ON ARCHITECTURE- Tripped up: Locust sidewalk curbed for now

Three years ago, the Locust Grove Neighborhood Association voted to use a big chunk of its federal block grant to extend Locust Avenue's sidewalk south down to Smith Street. According to the City's 2006 construction report, there are 19 new sidewalk projects under way, most of which are either completed or pending– except one. You guessed it. The Locust sidewalk project is identified as "on hold."

What's the deal? How hard is to build a sidewalk?

"It's an old project," says Locust Grove Neighborhood Association president Brynne Potter, "but some people who live on the street are not happy about it."

According to former Association co-president Sarah Peaslee, the sidewalk construction was scheduled to begin last October until a few neighbors– whom Peaslee affectionately refers to as the "abutters"– approached the association board and asked them to consider re-designing the sidewalk. That's because the orange survey flags marking the new path cut deep into elaborate landscaping, walkways, trees even a wooden fence that about half-a-dozen homeowners have built on city property.

According to Potter, some homeowners were under the impression that the City's right-of-way extended only six or seven feet past the asphalt edge of the road, an assumption that appears at odds with the obvious.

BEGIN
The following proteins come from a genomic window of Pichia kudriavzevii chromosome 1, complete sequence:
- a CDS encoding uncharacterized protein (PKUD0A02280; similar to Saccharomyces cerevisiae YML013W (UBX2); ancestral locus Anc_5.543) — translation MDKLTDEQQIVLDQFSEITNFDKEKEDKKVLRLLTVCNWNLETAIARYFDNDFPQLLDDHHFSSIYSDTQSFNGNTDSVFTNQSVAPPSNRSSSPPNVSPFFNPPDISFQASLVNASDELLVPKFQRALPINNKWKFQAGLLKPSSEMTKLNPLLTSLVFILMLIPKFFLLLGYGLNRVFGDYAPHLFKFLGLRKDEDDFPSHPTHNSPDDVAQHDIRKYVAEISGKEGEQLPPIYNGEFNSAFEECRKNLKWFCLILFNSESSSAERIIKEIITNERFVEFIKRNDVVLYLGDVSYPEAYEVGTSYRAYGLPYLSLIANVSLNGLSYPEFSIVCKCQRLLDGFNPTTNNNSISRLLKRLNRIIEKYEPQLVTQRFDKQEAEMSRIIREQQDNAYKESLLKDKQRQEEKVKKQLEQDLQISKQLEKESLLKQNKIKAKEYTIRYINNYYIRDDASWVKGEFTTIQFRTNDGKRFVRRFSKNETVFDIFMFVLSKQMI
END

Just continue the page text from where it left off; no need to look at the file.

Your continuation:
The existing sidewalk sits beside a 15- to 20-foot grass buffer from the road almost all the way down Locust until the sidewalk ends abruptly at the intersection with Calhoun. What's really at issue, Potter says, is that some people are upset about the way an extension of that sidewalk will churn through property they have treated as their own for so long.

Still, it is city property, and some residents are upset about how the "abutters" are seeking special consideration. Apparently, the abutters are asking the city to reroute the sidewalk around their plantings and landscaping, a request that seems self-serving and unfair to those who didn't complain or who have respected the property lines.

However, City Neighborhood Development director Jim Tolbert has been willing to listen. In fact, Tolbert met in the fall with neighbors on the front lawn of one of the abutters. He's put the project on hold and given the abutters and the neighborhood association until March 1 to hash things out and come up with some recommendations. After that, Tolbert says (not sounding too happy about it), "I guess it's up to me to make a decision."

The problem, Tolbert says, is the city's 20-foot right-of-way. If the right-of-way were 6 or 7 feet, there wouldn't be an issue, he says. There'd be no other place for the sidewalk to go. But since the city has 20 feet to work with, it is possible to re-route the sidewalk.

That being the case, Tolbert felt compelled to let neighbors have their say and make suggestions. "They've all been very cordial," he says. Indeed, maybe too cordial. Many of the neighbors we contacted did not return the Hook's phone calls by press time or requested their names and comments not be made public– an effort, it appears, not to get into a public squabble.